How do you get the rows for each grouped set that contain the maximum value?
I’ve seen a few overly complex variations on this issue, but none of them have a good response. I’ve attempted to make the exam as simple as possible.
Given a table like that below, with person, group, and age columns, how would you get the oldest person in each group? (A tie within a group should give the first alphabetical result)
Person | Group | Age --- Bob | 1 | 32 Jill | 1 | 34 Shawn| 1 | 42 Jake | 2 | 29 Paul | 2 | 36 Laura| 2 | 39
Desired result set:
Shawn | 1 | 42 Laura | 2 | 39
Asked by Yarin
The right answer is:
SELECT o.* FROM `Persons` o # 'o' from 'oldest person in group' LEFT JOIN `Persons` b # 'b' from 'bigger age' ON o.Group = b.Group AND o.Age < b.Age WHERE b.Age is NULL # bigger age not found
Age in mn One or more rows from b will match any row from o that does not have the maximum value of its group in column Age.
The LEFT JOIN joins the oldest individual in the group (including those who are the only ones in their group) to a row of NULLs from b (‘no oldest age in the group’). When you use INNER JOIN, these rows are ignored because they don’t match.
Only the rows with NULLs in the fields derived from b are kept in the WHERE clause. They are the oldest individuals in each group.
This solution and many others are explained in the book SQL Antipatterns: Avoiding the Pitfalls of Database Programming
Answered by axiac
In mysql, there’s a super-easy way to do this:
select * from (select * from mytable order by `Group`, age desc, Person) x group by `Group`
This works because you can’t aggregate non-group-by fields in mysql; otherwise, mysql will just return the first row. The approach is to first sort the data so that the row you want is first in each group, then group by the columns for which you want the value.
You avoid the problems of returning numerous rows when there are many rows with the same maximum value, as well as complicated subqueries that try to find the max() and so on (as the other answers would do)
Please keep in mind that this is a mysql-only solution. All other databases I’m familiar with will throw a SQL syntax error stating something along the lines of “non aggregated columns are not listed in the group by clause” or something similar. Because this solution relies on undocumented behavior, the more cautious may want to include a test to ensure that it continues to work if MySQL changes its behavior in the future.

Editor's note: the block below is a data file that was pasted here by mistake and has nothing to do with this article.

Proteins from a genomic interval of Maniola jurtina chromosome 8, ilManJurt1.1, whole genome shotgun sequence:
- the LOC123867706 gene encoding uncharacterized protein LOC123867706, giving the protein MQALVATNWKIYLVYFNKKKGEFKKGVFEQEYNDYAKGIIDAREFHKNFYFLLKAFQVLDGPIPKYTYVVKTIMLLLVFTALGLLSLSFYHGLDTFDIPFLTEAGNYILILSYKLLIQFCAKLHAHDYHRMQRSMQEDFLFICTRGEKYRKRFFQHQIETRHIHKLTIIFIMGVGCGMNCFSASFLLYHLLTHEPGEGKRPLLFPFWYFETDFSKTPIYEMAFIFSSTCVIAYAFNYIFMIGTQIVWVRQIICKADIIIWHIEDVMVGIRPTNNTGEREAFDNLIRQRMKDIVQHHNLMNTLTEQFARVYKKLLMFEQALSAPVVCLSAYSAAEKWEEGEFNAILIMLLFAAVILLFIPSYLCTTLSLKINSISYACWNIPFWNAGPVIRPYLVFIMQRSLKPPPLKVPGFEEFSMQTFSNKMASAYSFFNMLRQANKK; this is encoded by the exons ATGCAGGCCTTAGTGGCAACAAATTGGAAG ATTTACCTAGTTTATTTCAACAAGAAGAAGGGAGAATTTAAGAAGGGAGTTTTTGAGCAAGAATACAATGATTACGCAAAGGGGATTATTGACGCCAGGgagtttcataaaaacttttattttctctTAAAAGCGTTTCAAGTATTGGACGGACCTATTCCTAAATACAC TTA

The sql-mode setting contains ONLY FULL GROUP BY by default since version 5.7, thus you must disable this option to make this work (edit the option file for the server to remove this setting).
Answered by Bohemian
You can join against a subquery that pulls the MAX(Group) and Age from the database. This method works with almost any RDBMS.
SELECT t1.* FROM yourTable t1 INNER JOIN ( SELECT `Group`, MAX(Age) AS max_age FROM yourTable GROUP BY `Group` ) t2 ON t1.`Group` = t2.`Group` AND t1.Age = t2.max_age;
Answered by Michael Berkowski
My simple SQLite (and presumably MySQL) solution is as follows:
SELECT *, MAX(age) FROM mytable GROUP BY `Group`;
It does not, however, operate with PostgreSQL and maybe other systems.
You can use the DISTINCT ON clause in PostgreSQL:
SELECT DISTINCT ON ("group") * FROM "mytable" ORDER BY "group", "age" DESC;
Answered by Igor Kulagin
I’m not sure if MySQL has a function called row number. If that’s the case, you can use it to achieve your goal. You can do something similar on SQL Server:
CREATE TABLE p ( person NVARCHAR(10), gp INT, age INT ); GO INSERT INTO p VALUES ('Bob', 1, 32); INSERT INTO p VALUES ('Jill', 1, 34); INSERT INTO p VALUES ('Shawn', 1, 42); INSERT INTO p VALUES ('Jake', 2, 29); INSERT INTO p VALUES ('Paul', 2, 36); INSERT INTO p VALUES ('Laura', 2, 39); GO SELECT t.person, t.gp, t.age FROM ( SELECT *, ROW_NUMBER() OVER (PARTITION BY gp ORDER BY age DESC) row FROM p ) t WHERE t.row = 1;
Answered by user130268
Post is based on https://stackoverflow.com/questions/12102200/get-records-with-max-value-for-each-group-of-grouped-sql-results